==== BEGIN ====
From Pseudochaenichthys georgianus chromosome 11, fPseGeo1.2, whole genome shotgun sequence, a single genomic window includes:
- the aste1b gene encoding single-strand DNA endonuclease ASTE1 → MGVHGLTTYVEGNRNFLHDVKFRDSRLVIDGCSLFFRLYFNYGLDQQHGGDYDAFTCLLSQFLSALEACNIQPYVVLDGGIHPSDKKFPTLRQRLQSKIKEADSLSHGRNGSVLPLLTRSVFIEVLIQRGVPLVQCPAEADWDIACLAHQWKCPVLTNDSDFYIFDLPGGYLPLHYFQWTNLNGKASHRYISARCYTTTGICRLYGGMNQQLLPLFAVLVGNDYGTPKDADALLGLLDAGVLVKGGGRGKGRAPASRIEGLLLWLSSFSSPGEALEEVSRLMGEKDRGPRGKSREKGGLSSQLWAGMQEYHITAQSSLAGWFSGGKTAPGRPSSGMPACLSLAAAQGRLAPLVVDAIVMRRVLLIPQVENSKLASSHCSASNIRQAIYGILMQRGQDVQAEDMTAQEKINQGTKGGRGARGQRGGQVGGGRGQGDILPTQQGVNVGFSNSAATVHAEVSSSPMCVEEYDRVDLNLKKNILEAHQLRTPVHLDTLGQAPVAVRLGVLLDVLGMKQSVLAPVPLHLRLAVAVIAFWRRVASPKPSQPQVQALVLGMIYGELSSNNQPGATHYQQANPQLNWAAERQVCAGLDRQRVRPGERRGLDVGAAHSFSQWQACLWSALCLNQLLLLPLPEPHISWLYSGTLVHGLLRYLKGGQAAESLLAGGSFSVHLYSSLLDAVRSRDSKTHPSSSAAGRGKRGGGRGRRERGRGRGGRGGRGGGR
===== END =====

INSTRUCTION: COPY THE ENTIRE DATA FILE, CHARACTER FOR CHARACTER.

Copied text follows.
From Pseudochaenichthys georgianus chromosome 11, fPseGeo1.2, whole genome shotgun sequence, a single genomic window includes:
- the aste1b gene encoding single-strand DNA endonuclease ASTE1 → MGVHGLTTYVEGNRNFLHDVKFRDSRLVIDGCSLFFRLYFNYGLDQQHGGDYDAFTCLLSQFLSALEACNIQPYVVLDGGIHPSDKKFPTLRQRLQSKIKEADSLSHGRNGSVLPLLTRSVFIEVLIQRGVPLVQCPAEADWDIACLAHQWKCPVLTNDSDFYIFDLPGGYLPLHYFQWTNLNGKASHRYISARCYTTTGICRLYGGMNQQLLPLFAVLVGNDYGTPKDADALLGLLDAGVLVKGGGRGKGRAPASRIEGLLLWLSSFSSPGEALEEVSRLMGEKDRGPRGKSREKGGLSSQLWAGMQEYHITAQSSLAGWFSGGKTAPGRPSSGMPACLSLAAAQGRLAPLVVDAIVMRRVLLIPQVENSKLASSHCSASNIRQAIYGILMQRGQDVQAEDMTAQEKINQGTKGGRGARGQRGGQVGGGRGQGDILPTQQGVNVGFSNSAATVHAEVSSSPMCVEEYDRVDLNLKKNILEAHQLRTPVHLDTLGQAPVAVRLGVLLDVLGMKQSVLAPVPLHLRLAVAVIAFWRRVASPKPSQPQVQALVLGMIYGELSSNNQPGATHYQQANPQLNWAAERQVCAGLDRQRVRPGERRGLDVGAAHSFSQWQACLWSALCLNQLLLLPLPEPHISWLYSGTLVHGLLRYLKGGQAAESLLAGGSFSVHLYSSLLDAVRSRDSKTHPSSSAAGRGKRGGGRGRRERGRGRGGRGGRGGGR